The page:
The fundamental error of the monk Pelagius was the denial of our total corruption by sin derived
from Adam, and met only by the death and resurrection of the second Man, the last Adam. Hence he asserted liberty as now true of all men, not merely in the sense of exemption from external restraint, but of freedom within the nature as to good and evil, denying thus in the race internal bondage to sin.
So he appears to have seen little more in grace, even in its Christian application, than pardon for this or that offence, not the impartation to the believer of a new nature, in virtue of which he does not practice sin, because he is born of God. Thus no room was left in the Pelagian scheme for man being lost now on the one side, or for the believer being saved now on the other. In fact the race was conceived to be in an innocence like the primeval state of Adam till each sinned and thus fell under guilt and its consequences.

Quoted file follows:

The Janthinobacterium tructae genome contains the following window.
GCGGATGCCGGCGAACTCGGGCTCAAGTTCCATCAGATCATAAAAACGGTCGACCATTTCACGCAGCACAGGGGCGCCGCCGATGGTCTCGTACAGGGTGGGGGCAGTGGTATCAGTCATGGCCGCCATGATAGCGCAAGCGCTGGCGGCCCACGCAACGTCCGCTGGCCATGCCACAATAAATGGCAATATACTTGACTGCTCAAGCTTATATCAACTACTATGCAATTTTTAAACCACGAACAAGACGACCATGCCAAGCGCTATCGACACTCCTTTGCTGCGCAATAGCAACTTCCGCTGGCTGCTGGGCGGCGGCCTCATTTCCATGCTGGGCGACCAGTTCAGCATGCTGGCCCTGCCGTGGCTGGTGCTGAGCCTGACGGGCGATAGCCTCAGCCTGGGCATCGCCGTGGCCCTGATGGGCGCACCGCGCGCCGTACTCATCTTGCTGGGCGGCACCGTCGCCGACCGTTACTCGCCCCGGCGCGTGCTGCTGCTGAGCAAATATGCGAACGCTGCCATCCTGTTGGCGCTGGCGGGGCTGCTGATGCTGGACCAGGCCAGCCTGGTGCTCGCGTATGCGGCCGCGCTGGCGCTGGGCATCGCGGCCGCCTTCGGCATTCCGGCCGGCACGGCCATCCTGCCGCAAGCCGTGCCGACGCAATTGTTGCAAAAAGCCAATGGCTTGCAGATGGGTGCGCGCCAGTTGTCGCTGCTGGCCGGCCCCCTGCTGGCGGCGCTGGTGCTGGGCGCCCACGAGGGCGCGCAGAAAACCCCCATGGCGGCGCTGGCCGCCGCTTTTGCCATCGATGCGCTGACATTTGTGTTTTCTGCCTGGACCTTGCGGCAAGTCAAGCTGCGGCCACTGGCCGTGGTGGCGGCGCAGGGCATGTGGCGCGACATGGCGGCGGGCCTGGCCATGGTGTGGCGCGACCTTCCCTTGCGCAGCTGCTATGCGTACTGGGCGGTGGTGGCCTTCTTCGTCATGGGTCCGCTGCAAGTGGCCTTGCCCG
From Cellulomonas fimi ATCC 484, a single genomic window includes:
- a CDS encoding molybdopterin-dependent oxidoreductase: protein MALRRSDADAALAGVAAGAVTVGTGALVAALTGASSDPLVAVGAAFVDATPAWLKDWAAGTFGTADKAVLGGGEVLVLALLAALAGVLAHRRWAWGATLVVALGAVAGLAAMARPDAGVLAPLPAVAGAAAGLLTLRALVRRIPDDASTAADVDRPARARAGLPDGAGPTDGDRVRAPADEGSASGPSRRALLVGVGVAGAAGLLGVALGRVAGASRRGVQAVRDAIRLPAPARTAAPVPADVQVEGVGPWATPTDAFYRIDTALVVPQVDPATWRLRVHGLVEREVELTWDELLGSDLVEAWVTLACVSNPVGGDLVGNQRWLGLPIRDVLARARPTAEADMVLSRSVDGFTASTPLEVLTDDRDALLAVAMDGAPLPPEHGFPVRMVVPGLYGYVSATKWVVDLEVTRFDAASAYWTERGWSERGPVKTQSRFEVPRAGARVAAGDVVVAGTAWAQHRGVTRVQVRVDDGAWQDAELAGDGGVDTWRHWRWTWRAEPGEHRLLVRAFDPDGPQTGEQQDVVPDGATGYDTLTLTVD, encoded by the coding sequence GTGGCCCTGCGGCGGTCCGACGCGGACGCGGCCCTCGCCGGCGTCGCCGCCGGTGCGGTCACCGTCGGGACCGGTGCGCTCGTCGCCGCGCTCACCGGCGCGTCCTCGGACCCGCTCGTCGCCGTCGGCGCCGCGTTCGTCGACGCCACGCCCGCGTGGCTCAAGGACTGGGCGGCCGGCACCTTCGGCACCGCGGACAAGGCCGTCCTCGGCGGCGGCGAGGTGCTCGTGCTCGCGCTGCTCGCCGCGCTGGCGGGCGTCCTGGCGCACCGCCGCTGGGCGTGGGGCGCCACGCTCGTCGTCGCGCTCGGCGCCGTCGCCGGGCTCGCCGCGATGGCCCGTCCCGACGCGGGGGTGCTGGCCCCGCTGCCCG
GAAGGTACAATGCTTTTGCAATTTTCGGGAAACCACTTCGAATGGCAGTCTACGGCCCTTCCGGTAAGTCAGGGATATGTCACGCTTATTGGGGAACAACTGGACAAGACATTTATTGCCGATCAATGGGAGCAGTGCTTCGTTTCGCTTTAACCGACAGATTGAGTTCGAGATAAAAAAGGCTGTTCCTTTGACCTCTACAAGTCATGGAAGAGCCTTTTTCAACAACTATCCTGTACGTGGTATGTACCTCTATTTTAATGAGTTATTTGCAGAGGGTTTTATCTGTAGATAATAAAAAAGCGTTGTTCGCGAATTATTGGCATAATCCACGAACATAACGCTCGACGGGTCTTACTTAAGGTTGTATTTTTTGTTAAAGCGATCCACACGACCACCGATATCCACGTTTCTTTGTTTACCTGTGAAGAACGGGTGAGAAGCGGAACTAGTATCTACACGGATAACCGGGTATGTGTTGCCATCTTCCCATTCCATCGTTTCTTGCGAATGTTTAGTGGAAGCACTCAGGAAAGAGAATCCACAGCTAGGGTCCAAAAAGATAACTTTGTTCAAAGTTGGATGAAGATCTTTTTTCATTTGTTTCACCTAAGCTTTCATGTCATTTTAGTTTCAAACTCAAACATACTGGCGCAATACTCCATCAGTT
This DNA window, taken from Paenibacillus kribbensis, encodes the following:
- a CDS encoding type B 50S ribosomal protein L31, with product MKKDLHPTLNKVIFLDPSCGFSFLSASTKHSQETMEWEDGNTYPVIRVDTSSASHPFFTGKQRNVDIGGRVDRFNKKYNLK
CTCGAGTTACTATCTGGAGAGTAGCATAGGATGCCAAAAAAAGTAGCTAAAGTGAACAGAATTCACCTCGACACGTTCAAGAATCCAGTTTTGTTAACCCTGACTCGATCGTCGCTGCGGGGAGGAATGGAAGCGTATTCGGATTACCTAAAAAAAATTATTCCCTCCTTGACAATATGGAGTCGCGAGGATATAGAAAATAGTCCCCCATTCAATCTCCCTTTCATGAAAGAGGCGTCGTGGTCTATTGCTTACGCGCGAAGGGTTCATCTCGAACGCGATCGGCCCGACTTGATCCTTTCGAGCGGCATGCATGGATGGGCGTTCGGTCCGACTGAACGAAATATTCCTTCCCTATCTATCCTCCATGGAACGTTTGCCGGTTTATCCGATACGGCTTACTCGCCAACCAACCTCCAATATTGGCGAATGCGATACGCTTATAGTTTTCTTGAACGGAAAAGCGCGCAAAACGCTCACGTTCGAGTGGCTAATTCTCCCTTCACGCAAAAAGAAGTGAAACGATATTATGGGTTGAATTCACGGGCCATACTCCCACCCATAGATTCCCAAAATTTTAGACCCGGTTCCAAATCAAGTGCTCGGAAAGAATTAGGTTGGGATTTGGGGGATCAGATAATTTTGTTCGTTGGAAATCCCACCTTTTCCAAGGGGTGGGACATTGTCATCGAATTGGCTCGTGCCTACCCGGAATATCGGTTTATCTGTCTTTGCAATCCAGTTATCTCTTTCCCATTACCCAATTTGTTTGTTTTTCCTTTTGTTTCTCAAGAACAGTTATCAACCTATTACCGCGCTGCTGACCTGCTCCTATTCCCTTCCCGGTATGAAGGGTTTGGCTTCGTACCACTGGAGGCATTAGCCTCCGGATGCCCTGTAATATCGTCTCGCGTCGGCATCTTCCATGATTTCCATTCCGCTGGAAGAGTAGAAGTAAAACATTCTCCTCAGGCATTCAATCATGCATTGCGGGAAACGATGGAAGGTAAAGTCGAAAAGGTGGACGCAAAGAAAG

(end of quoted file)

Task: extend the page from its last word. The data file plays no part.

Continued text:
The Pelagians denied the imputation of Adam's sin, seeing no more than the influence of a bad example. As the moral ruin of man was thus enfeebled and the relation of the head lost, so on the other hand under grace were reckoned all the natural endowments of the human family, as well as the supernatural. Hence conscience law, and gospel were regarded as different methods as well as advancing stages of righteousness, in every case the means and operations of grace being effectual only according to the measure of the tendencies of the will.
Again, the redemption of Christ became thus, if not an amelioration, certainly an exaltation and transfiguration of humanity. Christ Himself was but the highest pattern of righteousness, some before Him having perfectly kept the moral law, and others since being stimulated by His work, love, and example to the evangelical counsels of moral perfection beyond law.